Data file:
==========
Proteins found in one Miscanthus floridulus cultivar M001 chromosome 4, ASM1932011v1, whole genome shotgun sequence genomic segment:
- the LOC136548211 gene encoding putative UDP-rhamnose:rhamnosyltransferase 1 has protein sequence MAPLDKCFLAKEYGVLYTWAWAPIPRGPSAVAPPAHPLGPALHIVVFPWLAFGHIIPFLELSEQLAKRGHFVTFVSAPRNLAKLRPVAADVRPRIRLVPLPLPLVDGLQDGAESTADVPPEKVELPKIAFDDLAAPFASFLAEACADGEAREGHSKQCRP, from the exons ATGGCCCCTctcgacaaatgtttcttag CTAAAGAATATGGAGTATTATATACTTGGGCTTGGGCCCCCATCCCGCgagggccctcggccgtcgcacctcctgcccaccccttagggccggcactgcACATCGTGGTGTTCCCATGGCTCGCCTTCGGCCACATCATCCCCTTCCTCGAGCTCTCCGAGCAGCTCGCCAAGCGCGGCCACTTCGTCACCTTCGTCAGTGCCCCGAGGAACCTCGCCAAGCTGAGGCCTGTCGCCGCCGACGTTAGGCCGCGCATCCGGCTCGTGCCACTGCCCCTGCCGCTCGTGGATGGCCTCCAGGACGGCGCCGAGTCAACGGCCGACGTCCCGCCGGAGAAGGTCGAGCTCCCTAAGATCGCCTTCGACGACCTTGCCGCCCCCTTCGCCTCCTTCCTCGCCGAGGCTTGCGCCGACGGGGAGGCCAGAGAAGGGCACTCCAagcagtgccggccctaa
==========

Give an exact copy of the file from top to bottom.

Proteins found in one Miscanthus floridulus cultivar M001 chromosome 4, ASM1932011v1, whole genome shotgun sequence genomic segment:
- the LOC136548211 gene encoding putative UDP-rhamnose:rhamnosyltransferase 1 has protein sequence MAPLDKCFLAKEYGVLYTWAWAPIPRGPSAVAPPAHPLGPALHIVVFPWLAFGHIIPFLELSEQLAKRGHFVTFVSAPRNLAKLRPVAADVRPRIRLVPLPLPLVDGLQDGAESTADVPPEKVELPKIAFDDLAAPFASFLAEACADGEAREGHSKQCRP, from the exons ATGGCCCCTctcgacaaatgtttcttag CTAAAGAATATGGAGTATTATATACTTGGGCTTGGGCCCCCATCCCGCgagggccctcggccgtcgcacctcctgcccaccccttagggccggcactgcACATCGTGGTGTTCCCATGGCTCGCCTTCGGCCACATCATCCCCTTCCTCGAGCTCTCCGAGCAGCTCGCCAAGCGCGGCCACTTCGTCACCTTCGTCAGTGCCCCGAGGAACCTCGCCAAGCTGAGGCCTGTCGCCGCCGACGTTAGGCCGCGCATCCGGCTCGTGCCACTGCCCCTGCCGCTCGTGGATGGCCTCCAGGACGGCGCCGAGTCAACGGCCGACGTCCCGCCGGAGAAGGTCGAGCTCCCTAAGATCGCCTTCGACGACCTTGCCGCCCCCTTCGCCTCCTTCCTCGCCGAGGCTTGCGCCGACGGGGAGGCCAGAGAAGGGCACTCCAagcagtgccggccctaa